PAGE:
Necessities: Sunblock, rain jacket, hat, water, snacks.
Costs: We spent 400Q each for the whole weekend.

So that’s the story. We submitted it to the local english-language magazine here in Quetzaltenango, XelaWho, and I think it’s going to be published in the July issue.

It got published: San Pedro Day Tripper: We Kayaked Around Lago Atitlán… And Survived!

Also: I made a map!


View Around the Lake by Kayak in a larger map

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Guatemala: day thirty-one

Estoy todavia en Xela. Pienso que podría quedarme aqui durante un rato. Trato de encontrar un trabajo, porque necesitaré dinero en el verano. Yo querría enseñar inglés, pero si no puedo encontrar un trabajo de maestro, que probablemente buscaré un trabajo en un restaurante o una barra. O no. ¿Quien sabe?

Mi amiga Astrid regresará a Xela hoy. Ella estaba en Suiza por seis meses, aprendiendo alemán suizo y “disfrutando” de la nieve. En sus palabras “¡Suiza es una grande bola de nieve!” Espero con ansia escuchar sus historias.

Tambien, espero cuando ella mostrará su ciudad. Yo exploré la ciudad un poco mientras estaba corriendo, pero es seguro los conocimientos de mi amiga son mucho mejor.

He corrido estas dos semanas en Xela. La altitud es un poco difícil, pero he empesado a ajustarme. Miren mi runningahead.com pagina por más detalles (¡y mapas!).

Más temprano esta semana escribí un texto para tarea. Sin embargo, me gusta ese texto bastante que querría publicarlo aqui. Es simple y corto pero tiene un fin sorpresa. Espero que les guste a ustedes.

Cada dia entre semana, Ricardo caminaba a la escuela. Usualmente, no hacĂ­a nada interesante. Sin embargo, un dia fue especial. Este dia, un martes, Ricardo pensaba Ă©l ganaba la loterĂ­a, porque mientras caminaba Ă©l encontrĂł un maletin lleno de dinero.

¡Ahora él era rico! Comerá en restaurantes buenos. Comprará todas las cosas que quiere. Antes, no tenía dinero suficiente para ir al cine, pero ahora iría siempre. Antes, no podía visitar otros ciudades o paises, pero ahora podría.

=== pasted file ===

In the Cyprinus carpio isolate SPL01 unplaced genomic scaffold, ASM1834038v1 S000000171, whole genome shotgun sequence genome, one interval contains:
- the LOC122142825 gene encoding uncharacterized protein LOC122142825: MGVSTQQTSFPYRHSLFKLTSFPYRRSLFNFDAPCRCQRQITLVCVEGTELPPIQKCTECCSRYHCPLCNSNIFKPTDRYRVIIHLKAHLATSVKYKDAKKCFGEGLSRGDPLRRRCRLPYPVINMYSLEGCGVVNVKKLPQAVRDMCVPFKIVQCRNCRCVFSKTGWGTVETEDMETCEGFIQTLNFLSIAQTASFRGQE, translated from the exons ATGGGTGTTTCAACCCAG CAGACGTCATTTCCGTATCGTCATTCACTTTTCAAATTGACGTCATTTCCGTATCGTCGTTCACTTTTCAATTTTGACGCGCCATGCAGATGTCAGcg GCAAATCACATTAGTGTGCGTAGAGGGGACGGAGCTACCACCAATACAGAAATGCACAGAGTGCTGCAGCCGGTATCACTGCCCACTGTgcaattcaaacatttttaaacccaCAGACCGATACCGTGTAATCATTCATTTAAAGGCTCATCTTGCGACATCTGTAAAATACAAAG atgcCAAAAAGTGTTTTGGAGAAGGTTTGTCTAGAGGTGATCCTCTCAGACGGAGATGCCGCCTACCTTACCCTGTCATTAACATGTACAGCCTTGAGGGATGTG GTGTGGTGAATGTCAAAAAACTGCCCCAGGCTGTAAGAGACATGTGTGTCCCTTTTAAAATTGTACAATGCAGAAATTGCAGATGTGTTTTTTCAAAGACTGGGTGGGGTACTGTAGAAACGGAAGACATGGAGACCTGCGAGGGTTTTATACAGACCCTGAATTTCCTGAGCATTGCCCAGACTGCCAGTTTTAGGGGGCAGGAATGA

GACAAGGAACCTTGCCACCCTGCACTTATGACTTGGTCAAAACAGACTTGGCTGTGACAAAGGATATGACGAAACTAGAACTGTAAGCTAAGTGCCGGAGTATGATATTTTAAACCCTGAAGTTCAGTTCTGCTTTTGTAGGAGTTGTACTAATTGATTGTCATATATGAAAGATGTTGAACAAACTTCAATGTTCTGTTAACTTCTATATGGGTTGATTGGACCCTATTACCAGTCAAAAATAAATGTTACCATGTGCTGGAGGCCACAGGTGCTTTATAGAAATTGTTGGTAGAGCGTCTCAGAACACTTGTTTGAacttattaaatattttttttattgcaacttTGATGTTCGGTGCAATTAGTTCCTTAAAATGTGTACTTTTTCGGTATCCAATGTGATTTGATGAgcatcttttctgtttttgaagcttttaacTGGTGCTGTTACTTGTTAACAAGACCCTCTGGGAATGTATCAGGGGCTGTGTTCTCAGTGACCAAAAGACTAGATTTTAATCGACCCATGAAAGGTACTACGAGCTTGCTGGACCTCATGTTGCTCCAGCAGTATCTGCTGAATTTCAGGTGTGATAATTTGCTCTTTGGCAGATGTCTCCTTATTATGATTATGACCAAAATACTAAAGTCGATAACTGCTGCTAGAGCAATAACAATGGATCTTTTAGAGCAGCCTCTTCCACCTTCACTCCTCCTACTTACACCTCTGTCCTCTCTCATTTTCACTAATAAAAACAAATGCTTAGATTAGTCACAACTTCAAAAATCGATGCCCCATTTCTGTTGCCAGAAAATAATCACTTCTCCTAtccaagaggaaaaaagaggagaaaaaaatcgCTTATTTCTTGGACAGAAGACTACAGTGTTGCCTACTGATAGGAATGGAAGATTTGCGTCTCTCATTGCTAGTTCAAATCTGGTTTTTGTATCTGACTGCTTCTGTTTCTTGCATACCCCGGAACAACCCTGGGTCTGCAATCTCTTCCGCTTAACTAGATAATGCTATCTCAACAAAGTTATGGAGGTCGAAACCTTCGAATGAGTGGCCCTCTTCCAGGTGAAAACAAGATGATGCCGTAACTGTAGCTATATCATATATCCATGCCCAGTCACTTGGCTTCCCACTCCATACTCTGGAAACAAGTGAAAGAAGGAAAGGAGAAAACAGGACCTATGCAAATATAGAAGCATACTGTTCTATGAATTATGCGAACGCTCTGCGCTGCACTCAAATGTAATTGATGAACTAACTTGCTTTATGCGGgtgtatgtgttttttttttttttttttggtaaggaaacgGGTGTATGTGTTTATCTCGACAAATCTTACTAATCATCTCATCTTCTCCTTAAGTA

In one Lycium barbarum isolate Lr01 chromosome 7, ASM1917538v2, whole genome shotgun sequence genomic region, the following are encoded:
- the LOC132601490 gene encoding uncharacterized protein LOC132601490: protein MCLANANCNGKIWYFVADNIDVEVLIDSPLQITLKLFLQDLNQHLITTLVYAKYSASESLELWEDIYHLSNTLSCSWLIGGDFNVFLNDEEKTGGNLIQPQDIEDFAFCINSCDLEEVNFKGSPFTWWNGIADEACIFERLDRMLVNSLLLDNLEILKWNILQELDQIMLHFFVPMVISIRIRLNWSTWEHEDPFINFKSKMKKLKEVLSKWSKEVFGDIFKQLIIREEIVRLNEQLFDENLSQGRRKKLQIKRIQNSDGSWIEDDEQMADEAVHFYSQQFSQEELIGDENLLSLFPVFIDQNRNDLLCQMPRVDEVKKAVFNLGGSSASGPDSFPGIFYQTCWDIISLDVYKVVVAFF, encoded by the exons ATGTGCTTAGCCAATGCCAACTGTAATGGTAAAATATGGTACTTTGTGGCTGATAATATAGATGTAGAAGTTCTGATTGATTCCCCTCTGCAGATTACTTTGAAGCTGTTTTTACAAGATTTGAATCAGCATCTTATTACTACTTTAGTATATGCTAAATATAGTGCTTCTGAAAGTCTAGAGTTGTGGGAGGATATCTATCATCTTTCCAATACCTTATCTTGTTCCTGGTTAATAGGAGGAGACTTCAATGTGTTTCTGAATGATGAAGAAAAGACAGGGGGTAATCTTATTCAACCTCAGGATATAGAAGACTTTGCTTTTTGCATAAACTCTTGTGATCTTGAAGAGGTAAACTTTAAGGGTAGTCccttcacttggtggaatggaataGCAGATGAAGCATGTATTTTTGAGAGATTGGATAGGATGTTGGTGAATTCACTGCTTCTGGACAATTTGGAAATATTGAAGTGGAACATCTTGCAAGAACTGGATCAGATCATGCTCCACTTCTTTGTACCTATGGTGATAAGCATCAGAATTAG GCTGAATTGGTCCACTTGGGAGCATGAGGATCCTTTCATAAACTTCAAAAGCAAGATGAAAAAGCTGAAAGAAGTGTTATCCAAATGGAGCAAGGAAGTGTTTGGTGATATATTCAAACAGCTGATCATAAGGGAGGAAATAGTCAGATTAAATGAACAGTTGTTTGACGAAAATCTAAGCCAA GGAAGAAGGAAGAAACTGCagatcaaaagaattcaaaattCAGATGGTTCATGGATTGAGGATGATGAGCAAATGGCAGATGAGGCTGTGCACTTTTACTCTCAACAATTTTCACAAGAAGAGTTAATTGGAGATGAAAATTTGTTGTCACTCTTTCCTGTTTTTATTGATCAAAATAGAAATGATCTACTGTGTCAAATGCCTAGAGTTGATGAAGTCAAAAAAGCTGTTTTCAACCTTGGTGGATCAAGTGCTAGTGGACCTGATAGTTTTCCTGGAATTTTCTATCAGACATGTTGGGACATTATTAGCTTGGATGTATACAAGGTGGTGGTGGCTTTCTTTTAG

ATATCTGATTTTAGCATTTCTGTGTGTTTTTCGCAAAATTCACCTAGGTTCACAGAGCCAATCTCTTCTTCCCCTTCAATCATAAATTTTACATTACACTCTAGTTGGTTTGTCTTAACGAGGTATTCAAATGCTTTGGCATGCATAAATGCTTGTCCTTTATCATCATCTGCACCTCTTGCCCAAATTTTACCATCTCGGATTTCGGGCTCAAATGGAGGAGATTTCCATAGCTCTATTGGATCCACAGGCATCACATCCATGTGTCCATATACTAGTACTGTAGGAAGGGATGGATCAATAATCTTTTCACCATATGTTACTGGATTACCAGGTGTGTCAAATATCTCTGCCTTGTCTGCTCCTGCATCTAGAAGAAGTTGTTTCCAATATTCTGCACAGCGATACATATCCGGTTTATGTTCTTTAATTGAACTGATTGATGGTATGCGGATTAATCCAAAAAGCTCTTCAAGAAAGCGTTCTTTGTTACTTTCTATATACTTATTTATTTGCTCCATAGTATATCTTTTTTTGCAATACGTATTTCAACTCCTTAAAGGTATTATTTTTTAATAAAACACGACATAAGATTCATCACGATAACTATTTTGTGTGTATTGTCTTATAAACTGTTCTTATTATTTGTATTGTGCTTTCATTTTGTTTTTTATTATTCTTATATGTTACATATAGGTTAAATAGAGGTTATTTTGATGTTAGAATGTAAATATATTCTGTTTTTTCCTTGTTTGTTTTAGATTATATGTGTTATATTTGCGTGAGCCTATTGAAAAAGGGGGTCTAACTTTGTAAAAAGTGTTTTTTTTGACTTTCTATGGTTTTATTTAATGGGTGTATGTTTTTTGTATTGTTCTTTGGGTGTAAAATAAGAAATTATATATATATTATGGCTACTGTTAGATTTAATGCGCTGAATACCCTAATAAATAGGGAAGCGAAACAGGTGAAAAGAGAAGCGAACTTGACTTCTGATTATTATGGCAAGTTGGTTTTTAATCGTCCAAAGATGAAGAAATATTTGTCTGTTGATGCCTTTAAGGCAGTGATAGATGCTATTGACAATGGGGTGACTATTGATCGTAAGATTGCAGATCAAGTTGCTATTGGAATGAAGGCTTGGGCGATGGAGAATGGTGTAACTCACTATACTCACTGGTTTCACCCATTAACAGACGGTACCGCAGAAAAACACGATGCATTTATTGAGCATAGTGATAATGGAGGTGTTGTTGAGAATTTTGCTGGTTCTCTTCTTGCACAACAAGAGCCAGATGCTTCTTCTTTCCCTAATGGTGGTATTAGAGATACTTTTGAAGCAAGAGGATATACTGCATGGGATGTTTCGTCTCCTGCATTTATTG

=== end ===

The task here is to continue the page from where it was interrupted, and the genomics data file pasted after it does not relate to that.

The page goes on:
¡Que lástima! El dinero era de Zimbabwe y así no valía mucho. Él compró un helado.

El Fin.

Hasta luego.

En Inglés:

I’m still in Xela. I think that I will stay here for a while. I’m trying to find a job because I will need some money in the summer. I’d like to teach English, but if I can’t find a job as a teacher then I’ll probably look in restaurants and bars. Or not. Who knows?

My friend Astrid is returning to Xela today. She was in Switzerland for six months, learning Swiss-German and “enjoying” the snow. In her words, “Switzerland is a giant snowball!” I look forward to hearing her stories.

Also, I look forward to when she will show me her city. I have explored the city a little while I’m running, but surely her knowledge is much better.

I have been running these two weeks in Xela. The altitude is a little bit difficult, but I have begun to adjust. Look at my runningahead.com page for more details (and maps!).

Earlier this week I wrote a text for homework. However, I liked it so much that I wanted to post it here. It’s simple and short, but has a surprise ending.

Each weekday, Ricardo walked to school. Usually, nothing interesting happened. However, one day was special. This day, a Tuesday, Ricardo thought that he had won the lottery because while he was walking he found a briefcase full of money.

Now he was rich! He would eat at good restaurants. He would buy all the things that he wanted. Before, he did not have enough money to go the movies, but now he could always go. Before, he could not visit other cities or countries, but now he could.

What a pity! The money was from Zimbabwe, and thus not worth much. He bought an ice cream.

The end.

Later.

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Guatemala: day twenty-three

Jenny requested that I post in Spanish. Seems like good practice to me, so here it goes. It’s pretty simple, sorry. English follows.

Estoy in Quetzaltenango, se llama Xela. El nombre de la ciudad en la lengua de Quiche es XelajĂş, pero para abreviar, “Xela”. Yo vino aqui del Lago Atitlan el lunes pasado. Xela parece una grand ciudad, pero yo pienso que es más pequeña que Portland, Oregon. La ciudad es la segunda ciudad en Guatemala.

Cinco dias por semana, más o menos, yo estudio con mi maestra, Alejandra, usualmente por tres horas. Por la noche, yo hago las tareas y a veces encuentro algunos amigos con quienes suelo estar.

Desde ayer, yo vivo con una familia. La madre de casa, Eluvia, cocina esayuno, almuerzo, y cena cada dia. La comida es simple pero buena.

También, yo tengo un numero del telefono aqui: +502 4082 5795.

En Inglés:

I’m in Quetzaltengo, called Xela. In the Quiche language, it’s called XelajĂş, but Xela for short. Xela seems like a big city, but I think that it’s smaller than Portland, Oregon. Xela is the second biggest city in Guatemala.

Five days per week, more or less, I study with my teacher, Alejandra, usually for three hours. At night, I do my homework and sometimes meet some friends to hang out.

Since yesterday, I live with a family. The mother of the house, Eluvia, cooks breakfast, lunch, and dinner each day. The food is simple but good.

Also, I have a telephone number here: +502 4082 5795. (to dial from the states or canada it’s 01150240825795 or send text messages.)